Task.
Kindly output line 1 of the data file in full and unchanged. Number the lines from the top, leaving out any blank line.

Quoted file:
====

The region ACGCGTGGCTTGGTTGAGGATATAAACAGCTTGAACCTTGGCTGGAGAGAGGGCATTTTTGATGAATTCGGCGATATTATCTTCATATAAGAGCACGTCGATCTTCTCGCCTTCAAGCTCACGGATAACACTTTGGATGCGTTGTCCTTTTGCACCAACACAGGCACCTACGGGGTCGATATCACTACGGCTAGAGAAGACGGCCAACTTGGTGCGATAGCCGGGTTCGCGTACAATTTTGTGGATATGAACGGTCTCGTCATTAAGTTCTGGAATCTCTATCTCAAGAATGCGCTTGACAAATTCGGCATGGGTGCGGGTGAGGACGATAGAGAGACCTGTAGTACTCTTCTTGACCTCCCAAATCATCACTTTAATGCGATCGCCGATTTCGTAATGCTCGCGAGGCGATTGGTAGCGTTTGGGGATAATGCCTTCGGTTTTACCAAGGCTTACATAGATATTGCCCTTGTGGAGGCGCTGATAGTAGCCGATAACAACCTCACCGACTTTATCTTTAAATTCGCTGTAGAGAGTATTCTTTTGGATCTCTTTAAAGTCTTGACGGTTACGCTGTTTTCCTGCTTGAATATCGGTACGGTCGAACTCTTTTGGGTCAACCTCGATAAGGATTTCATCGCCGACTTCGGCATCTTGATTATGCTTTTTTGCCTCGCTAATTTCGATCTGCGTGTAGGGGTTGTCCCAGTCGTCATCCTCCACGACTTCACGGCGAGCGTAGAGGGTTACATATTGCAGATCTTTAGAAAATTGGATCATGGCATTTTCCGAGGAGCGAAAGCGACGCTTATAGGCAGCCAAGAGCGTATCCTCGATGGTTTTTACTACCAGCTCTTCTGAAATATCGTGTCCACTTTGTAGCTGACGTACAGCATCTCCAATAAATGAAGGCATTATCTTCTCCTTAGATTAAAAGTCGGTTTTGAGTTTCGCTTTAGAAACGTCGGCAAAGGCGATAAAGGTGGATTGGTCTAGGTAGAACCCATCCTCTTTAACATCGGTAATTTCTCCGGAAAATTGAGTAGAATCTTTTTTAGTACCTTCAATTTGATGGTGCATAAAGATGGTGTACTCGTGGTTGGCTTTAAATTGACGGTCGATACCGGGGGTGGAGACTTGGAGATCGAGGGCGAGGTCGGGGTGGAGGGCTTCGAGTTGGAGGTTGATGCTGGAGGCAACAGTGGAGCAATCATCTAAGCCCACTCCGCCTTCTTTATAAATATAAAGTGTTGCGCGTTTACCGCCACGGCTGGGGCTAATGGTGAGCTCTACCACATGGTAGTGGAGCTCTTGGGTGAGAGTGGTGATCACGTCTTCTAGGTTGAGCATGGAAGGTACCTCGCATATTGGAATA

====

The region ACGCGTGGCTTGGTTGAGGATATAAACAGCTTGAACCTTGGCTGGAGAGAGGGCATTTTTGATGAATTCGGCGATATTATCTTCATATAAGAGCACGTCGATCTTCTCGCCTTCAAGCTCACGGATAACACTTTGGATGCGTTGTCCTTTTGCACCAACACAGGCACCTACGGGGTCGATATCACTACGGCTAGAGAAGACGGCCAACTTGGTGCGATAGCCGGGTTCGCGTACAATTTTGTGGATATGAACGGTCTCGTCATTAAGTTCTGGAATCTCTATCTCAAGAATGCGCTTGACAAATTCGGCATGGGTGCGGGTGAGGACGATAGAGAGACCTGTAGTACTCTTCTTGACCTCCCAAATCATCACTTTAATGCGATCGCCGATTTCGTAATGCTCGCGAGGCGATTGGTAGCGTTTGGGGATAATGCCTTCGGTTTTACCAAGGCTTACATAGATATTGCCCTTGTGGAGGCGCTGATAGTAGCCGATAACAACCTCACCGACTTTATCTTTAAATTCGCTGTAGAGAGTATTCTTTTGGATCTCTTTAAAGTCTTGACGGTTACGCTGTTTTCCTGCTTGAATATCGGTACGGTCGAACTCTTTTGGGTCAACCTCGATAAGGATTTCATCGCCGACTTCGGCATCTTGATTATGCTTTTTTGCCTCGCTAATTTCGATCTGCGTGTAGGGGTTGTCCCAGTCGTCATCCTCCACGACTTCACGGCGAGCGTAGAGGGTTACATATTGCAGATCTTTAGAAAATTGGATCATGGCATTTTCCGAGGAGCGAAAGCGACGCTTATAGGCAGCCAAGAGCGTATCCTCGATGGTTTTTACTACCAGCTCTTCTGAAATATCGTGTCCACTTTGTAGCTGACGTACAGCATCTCCAATAAATGAAGGCATTATCTTCTCCTTAGATTAAAAGTCGGTTTTGAGTTTCGCTTTAGAAACGTCGGCAAAGGCGATAAAGGTGGATTGGTCTAGGTAGAACCCATCCTCTTTAACATCGGTAATTTCTCCGGAAAATTGAGTAGAATCTTTTTTAGTACCTTCAATTTGATGGTGCATAAAGATGGTGTACTCGTGGTTGGCTTTAAATTGACGGTCGATACCGGGGGTGGAGACTTGGAGATCGAGGGCGAGGTCGGGGTGGAGGGCTTCGAGTTGGAGGTTGATGCTGGAGGCAACAGTGGAGCAATCATCTAAGCCCACTCCGCCTTCTTTATAAATATAAAGTGTTGCGCGTTTACCGCCACGGCTGGGGCTAATGGTGAGCTCTACCACATGGTAGTGGAGCTCTTGGGTGAGAGTGGTGATCACGTCTTCTAGGTTGAGCATGGAAGGTACCTCGCATATTGGAATA